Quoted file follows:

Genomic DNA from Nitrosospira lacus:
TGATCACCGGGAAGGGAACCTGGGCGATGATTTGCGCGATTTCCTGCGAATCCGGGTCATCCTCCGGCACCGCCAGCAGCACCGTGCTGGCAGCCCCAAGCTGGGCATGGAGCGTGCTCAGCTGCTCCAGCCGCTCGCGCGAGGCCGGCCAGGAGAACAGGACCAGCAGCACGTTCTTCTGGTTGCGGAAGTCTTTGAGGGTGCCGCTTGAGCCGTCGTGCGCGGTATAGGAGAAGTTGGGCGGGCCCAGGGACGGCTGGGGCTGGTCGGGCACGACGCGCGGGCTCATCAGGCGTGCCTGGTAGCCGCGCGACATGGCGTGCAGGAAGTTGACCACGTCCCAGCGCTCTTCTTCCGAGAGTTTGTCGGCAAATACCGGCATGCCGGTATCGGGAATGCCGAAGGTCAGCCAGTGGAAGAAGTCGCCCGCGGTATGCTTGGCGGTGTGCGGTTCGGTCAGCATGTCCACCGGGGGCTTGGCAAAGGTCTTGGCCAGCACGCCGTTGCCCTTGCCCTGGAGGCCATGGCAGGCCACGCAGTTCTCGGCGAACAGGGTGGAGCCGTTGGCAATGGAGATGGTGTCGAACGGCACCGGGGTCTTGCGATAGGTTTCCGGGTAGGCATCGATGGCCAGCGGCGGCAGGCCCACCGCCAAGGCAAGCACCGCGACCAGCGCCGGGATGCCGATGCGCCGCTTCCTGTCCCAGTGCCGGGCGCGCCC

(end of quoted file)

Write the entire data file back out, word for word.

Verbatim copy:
Genomic DNA from Nitrosospira lacus:
TGATCACCGGGAAGGGAACCTGGGCGATGATTTGCGCGATTTCCTGCGAATCCGGGTCATCCTCCGGCACCGCCAGCAGCACCGTGCTGGCAGCCCCAAGCTGGGCATGGAGCGTGCTCAGCTGCTCCAGCCGCTCGCGCGAGGCCGGCCAGGAGAACAGGACCAGCAGCACGTTCTTCTGGTTGCGGAAGTCTTTGAGGGTGCCGCTTGAGCCGTCGTGCGCGGTATAGGAGAAGTTGGGCGGGCCCAGGGACGGCTGGGGCTGGTCGGGCACGACGCGCGGGCTCATCAGGCGTGCCTGGTAGCCGCGCGACATGGCGTGCAGGAAGTTGACCACGTCCCAGCGCTCTTCTTCCGAGAGTTTGTCGGCAAATACCGGCATGCCGGTATCGGGAATGCCGAAGGTCAGCCAGTGGAAGAAGTCGCCCGCGGTATGCTTGGCGGTGTGCGGTTCGGTCAGCATGTCCACCGGGGGCTTGGCAAAGGTCTTGGCCAGCACGCCGTTGCCCTTGCCCTGGAGGCCATGGCAGGCCACGCAGTTCTCGGCGAACAGGGTGGAGCCGTTGGCAATGGAGATGGTGTCGAACGGCACCGGGGTCTTGCGATAGGTTTCCGGGTAGGCATCGATGGCCAGCGGCGGCAGGCCCACCGCCAAGGCAAGCACCGCGACCAGCGCCGGGATGCCGATGCGCCGCTTCCTGTCCCAGTGCCGGGCGCGCCC